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China opens up grid to kick-start distributed clean energy generation

Date
28 February 2013
China opens up grid to kick-start distributed clean energy generation

BEIJING: China’s biggest grid operator today announced that it will grant easier access to the transmission grid for distributed energy fuelled by renewables.

The State Grid Corporation of China (SCGG) will introduce measures to help increase distributed generation fueled by clean energy -- such as solar, wind and geothermal power -- into its network.

Distribution generation, also known as on-site generation, is a means of producing electricity from lots of smaller energy sources, primarily from renewables.

To open up grid access, SCGG will:

  • improve its grid infrastructure
  • update and improve services
  • streamline grid connection processes.

The easier access means that households and companies can use small power stations to generate up to 6 megagwatts of their own energy, as well as sell any excess power back to the State Grid.

In 2012, the State Grid connected almost 16,000 distributed power generation stations across China which generated a total installed capacity of over 34 million kilowatts, largely dominated by hydro power.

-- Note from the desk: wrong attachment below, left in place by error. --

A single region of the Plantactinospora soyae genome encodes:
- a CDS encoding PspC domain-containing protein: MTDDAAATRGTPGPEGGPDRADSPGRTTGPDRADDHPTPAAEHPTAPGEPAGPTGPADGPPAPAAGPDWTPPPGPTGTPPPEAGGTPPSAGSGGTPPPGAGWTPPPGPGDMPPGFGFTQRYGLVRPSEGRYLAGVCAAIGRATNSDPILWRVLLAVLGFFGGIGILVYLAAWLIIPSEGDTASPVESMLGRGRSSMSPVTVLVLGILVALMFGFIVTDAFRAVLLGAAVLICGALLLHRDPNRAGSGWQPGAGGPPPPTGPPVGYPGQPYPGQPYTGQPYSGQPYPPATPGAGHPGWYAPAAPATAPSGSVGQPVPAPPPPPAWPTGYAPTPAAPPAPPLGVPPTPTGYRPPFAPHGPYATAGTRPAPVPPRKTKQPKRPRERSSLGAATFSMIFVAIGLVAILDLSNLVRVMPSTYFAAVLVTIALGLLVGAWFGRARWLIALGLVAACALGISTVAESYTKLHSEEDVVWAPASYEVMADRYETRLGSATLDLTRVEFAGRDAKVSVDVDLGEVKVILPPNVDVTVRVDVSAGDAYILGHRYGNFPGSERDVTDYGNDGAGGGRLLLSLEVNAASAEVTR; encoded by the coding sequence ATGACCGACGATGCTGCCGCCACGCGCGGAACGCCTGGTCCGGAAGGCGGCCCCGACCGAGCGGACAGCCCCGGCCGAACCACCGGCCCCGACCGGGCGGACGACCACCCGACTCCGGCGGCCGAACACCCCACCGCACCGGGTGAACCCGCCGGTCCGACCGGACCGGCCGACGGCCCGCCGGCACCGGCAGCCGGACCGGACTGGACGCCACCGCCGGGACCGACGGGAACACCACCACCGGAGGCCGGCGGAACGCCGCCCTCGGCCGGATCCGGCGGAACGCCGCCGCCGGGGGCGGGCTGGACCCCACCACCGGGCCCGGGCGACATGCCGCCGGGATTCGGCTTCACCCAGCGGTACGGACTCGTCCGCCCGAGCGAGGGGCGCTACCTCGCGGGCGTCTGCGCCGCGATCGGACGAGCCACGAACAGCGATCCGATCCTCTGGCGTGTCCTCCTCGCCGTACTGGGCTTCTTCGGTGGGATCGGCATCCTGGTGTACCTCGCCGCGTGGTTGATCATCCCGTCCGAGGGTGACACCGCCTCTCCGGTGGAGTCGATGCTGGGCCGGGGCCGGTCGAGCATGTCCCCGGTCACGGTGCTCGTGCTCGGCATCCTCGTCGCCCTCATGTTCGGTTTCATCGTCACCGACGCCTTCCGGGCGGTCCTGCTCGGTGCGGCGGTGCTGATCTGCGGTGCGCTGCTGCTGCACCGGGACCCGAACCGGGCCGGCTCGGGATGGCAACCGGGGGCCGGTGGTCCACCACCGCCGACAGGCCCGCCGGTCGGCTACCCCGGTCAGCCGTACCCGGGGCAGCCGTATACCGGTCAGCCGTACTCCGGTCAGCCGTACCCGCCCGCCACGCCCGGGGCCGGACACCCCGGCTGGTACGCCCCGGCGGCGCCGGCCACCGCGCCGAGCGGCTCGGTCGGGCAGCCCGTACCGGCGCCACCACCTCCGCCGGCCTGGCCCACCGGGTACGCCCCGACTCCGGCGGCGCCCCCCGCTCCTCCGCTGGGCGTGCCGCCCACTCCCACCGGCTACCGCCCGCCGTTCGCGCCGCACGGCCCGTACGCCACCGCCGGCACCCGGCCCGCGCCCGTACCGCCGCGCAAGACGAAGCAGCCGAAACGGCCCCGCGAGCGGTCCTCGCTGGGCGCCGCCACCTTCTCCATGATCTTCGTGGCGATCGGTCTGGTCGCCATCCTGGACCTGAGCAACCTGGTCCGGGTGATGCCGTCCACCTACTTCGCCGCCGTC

Changhua Wu, Greater China Director, The Climate Group said: “I am pleased to see the national grid open up distributed power. It is a positive gesture towards a more diverse energy mix for China’s future. The fact individual units can not only distribute their own power but sell excess power back to the grid is an important contribution to China's 'third Industrial Revolution'."

She added: “The consumer incentives will create a more favorable market environment for the continued healthy development of renewable energy outside the domestic market too. The initiative could provide models for renewable energy generation processes to be adopted by large-scale applications, as well as stimulate positive, effective discussion and exploration in areas such as policy incentives, demonstration projects, innovation and financing.”

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By Clare Saxon

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